WHY RENT THIS: Very stylized and campy, generally in a good way. Macht is perfectly cast as the Spirit and Jackson delivers an over-the-top performance as the villain.

 

WHY RENT SOMETHING ELSE: Mendes is terribly miscast and some of the campiness might be grating for those looking for a straight-up superhero movie.

 

FAMILY VALUES: There’s a good deal of stylized violence, a bit of sexuality (including some brief nudity) and while it’s pretty much okay for most teens, I’d think twice before letting the young kids see this.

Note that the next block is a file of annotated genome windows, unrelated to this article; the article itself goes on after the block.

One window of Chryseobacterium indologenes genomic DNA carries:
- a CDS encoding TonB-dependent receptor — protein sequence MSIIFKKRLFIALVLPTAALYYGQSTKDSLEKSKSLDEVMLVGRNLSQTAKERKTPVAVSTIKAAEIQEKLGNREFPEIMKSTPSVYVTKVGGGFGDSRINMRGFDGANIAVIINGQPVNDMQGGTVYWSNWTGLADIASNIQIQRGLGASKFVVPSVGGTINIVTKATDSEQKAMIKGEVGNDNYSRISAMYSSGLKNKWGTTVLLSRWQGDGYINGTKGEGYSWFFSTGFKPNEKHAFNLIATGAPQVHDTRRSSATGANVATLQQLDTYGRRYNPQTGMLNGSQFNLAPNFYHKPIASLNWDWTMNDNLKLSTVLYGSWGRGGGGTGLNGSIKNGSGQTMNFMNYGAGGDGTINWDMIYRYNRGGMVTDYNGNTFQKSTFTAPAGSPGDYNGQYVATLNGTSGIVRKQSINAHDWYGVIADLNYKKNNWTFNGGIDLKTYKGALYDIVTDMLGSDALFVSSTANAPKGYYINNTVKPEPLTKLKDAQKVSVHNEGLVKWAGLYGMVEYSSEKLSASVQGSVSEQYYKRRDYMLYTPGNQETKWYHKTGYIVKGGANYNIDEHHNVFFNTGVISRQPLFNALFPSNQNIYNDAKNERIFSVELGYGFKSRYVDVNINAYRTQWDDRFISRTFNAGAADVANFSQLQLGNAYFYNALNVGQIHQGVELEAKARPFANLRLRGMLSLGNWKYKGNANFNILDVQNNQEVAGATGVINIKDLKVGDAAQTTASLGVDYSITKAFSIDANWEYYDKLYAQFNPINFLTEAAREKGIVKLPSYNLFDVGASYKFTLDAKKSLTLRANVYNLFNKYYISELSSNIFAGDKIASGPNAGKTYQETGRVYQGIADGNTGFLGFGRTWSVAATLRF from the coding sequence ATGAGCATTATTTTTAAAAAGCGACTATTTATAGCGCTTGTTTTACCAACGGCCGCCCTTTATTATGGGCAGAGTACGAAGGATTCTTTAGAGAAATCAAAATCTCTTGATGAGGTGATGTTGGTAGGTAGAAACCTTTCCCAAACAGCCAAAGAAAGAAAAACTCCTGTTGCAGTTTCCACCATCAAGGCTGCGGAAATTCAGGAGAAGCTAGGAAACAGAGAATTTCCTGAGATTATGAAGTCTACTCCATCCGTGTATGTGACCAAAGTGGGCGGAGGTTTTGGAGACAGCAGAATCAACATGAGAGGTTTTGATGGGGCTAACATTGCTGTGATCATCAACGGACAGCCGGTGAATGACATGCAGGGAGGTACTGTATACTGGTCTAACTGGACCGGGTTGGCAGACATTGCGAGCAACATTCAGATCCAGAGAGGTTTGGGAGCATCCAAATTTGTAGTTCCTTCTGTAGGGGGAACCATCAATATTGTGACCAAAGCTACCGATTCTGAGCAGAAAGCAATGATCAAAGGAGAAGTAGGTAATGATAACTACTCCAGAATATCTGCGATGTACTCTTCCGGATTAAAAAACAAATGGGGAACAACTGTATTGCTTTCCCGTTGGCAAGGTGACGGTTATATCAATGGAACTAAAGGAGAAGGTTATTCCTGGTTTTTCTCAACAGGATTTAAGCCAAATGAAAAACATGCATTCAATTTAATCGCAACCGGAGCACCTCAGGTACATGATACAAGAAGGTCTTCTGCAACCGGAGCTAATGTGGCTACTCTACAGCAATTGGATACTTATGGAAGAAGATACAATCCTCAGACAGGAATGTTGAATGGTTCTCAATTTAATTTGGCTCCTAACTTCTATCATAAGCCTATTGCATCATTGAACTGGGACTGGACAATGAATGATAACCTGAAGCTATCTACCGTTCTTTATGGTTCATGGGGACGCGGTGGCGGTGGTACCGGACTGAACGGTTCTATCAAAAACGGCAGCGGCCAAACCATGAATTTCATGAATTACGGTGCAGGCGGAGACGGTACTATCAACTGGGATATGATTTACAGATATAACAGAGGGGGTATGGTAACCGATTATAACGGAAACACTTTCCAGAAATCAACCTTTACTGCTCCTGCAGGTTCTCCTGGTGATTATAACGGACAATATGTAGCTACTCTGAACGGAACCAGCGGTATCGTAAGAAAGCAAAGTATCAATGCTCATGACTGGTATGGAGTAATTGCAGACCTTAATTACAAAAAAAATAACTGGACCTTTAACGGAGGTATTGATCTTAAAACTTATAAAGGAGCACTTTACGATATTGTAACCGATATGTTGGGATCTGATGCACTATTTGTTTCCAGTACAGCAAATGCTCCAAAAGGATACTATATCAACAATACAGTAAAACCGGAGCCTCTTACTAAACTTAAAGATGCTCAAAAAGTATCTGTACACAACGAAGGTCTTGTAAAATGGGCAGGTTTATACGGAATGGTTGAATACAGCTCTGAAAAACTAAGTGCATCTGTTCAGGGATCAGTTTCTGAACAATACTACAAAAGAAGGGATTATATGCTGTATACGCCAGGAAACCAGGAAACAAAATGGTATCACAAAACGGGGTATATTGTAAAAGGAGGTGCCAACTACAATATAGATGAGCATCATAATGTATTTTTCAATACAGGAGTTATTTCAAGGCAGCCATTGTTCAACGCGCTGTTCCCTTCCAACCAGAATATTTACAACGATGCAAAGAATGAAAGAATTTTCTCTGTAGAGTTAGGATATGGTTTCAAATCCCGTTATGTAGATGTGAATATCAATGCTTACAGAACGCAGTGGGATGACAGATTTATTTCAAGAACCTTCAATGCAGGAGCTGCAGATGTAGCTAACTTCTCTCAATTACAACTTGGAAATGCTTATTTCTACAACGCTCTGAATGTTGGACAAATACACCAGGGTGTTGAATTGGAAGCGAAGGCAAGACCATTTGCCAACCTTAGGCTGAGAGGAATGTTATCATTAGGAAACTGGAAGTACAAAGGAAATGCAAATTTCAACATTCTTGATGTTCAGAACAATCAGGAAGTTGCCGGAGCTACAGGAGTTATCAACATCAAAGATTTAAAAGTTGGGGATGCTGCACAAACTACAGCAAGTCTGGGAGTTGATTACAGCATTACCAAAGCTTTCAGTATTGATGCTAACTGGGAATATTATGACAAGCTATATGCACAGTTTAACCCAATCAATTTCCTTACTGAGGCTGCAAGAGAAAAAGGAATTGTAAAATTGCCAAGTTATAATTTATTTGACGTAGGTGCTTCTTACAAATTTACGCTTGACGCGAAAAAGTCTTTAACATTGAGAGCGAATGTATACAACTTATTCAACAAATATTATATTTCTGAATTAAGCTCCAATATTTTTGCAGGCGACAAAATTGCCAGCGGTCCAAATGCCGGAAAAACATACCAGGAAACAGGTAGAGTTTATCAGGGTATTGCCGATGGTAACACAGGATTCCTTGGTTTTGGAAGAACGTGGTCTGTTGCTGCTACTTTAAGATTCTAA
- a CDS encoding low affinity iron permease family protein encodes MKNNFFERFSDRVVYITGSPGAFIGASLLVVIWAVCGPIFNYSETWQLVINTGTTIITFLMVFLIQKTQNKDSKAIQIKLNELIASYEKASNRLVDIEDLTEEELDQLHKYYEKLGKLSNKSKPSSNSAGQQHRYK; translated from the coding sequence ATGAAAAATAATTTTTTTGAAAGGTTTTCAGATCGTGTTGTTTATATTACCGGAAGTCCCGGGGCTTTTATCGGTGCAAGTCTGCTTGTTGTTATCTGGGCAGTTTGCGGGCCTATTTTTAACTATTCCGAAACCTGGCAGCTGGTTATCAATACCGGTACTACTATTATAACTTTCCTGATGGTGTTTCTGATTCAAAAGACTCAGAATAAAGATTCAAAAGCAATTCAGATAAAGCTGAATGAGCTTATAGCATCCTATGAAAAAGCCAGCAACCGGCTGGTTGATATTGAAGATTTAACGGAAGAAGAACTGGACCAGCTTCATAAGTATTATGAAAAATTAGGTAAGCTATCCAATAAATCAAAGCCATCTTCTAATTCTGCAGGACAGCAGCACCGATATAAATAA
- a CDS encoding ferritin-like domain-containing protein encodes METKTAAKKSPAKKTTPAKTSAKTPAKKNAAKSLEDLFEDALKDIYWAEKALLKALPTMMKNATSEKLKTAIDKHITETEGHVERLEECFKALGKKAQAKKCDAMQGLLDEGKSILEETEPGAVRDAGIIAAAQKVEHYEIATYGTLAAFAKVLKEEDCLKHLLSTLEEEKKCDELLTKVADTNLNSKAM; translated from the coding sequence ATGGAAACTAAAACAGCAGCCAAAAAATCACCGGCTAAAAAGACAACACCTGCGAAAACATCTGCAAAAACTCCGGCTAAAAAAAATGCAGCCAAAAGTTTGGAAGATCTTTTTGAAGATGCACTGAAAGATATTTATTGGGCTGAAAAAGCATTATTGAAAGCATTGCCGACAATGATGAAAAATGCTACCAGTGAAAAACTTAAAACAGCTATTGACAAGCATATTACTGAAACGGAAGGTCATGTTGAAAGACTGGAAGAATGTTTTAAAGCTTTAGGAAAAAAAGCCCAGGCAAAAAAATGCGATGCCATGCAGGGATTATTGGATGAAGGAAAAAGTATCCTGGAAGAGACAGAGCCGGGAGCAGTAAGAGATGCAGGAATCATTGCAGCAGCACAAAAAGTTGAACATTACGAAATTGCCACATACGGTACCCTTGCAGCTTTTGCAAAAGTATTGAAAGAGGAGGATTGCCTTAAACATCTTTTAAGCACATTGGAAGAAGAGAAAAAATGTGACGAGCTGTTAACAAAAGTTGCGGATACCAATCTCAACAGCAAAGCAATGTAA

TRIVIAL PURSUIT: When it came time to shoot Paz Vega’s scene, her costume so distracted Miller that he yelled “Cut” instead of “Action!”  

 

NOTABLE DVD EXTRAS: There’s a feature on the creator of the original comic, Will Eisner and his effect on the industry in general.  

 

BOX OFFICE PERFORMANCE: $39M on an unreported production budget; in all likelihood the movie broke even at best but most likely not.

 

FINAL RATING: 6/10

 

TOMORROW:  Waiting for “Superman”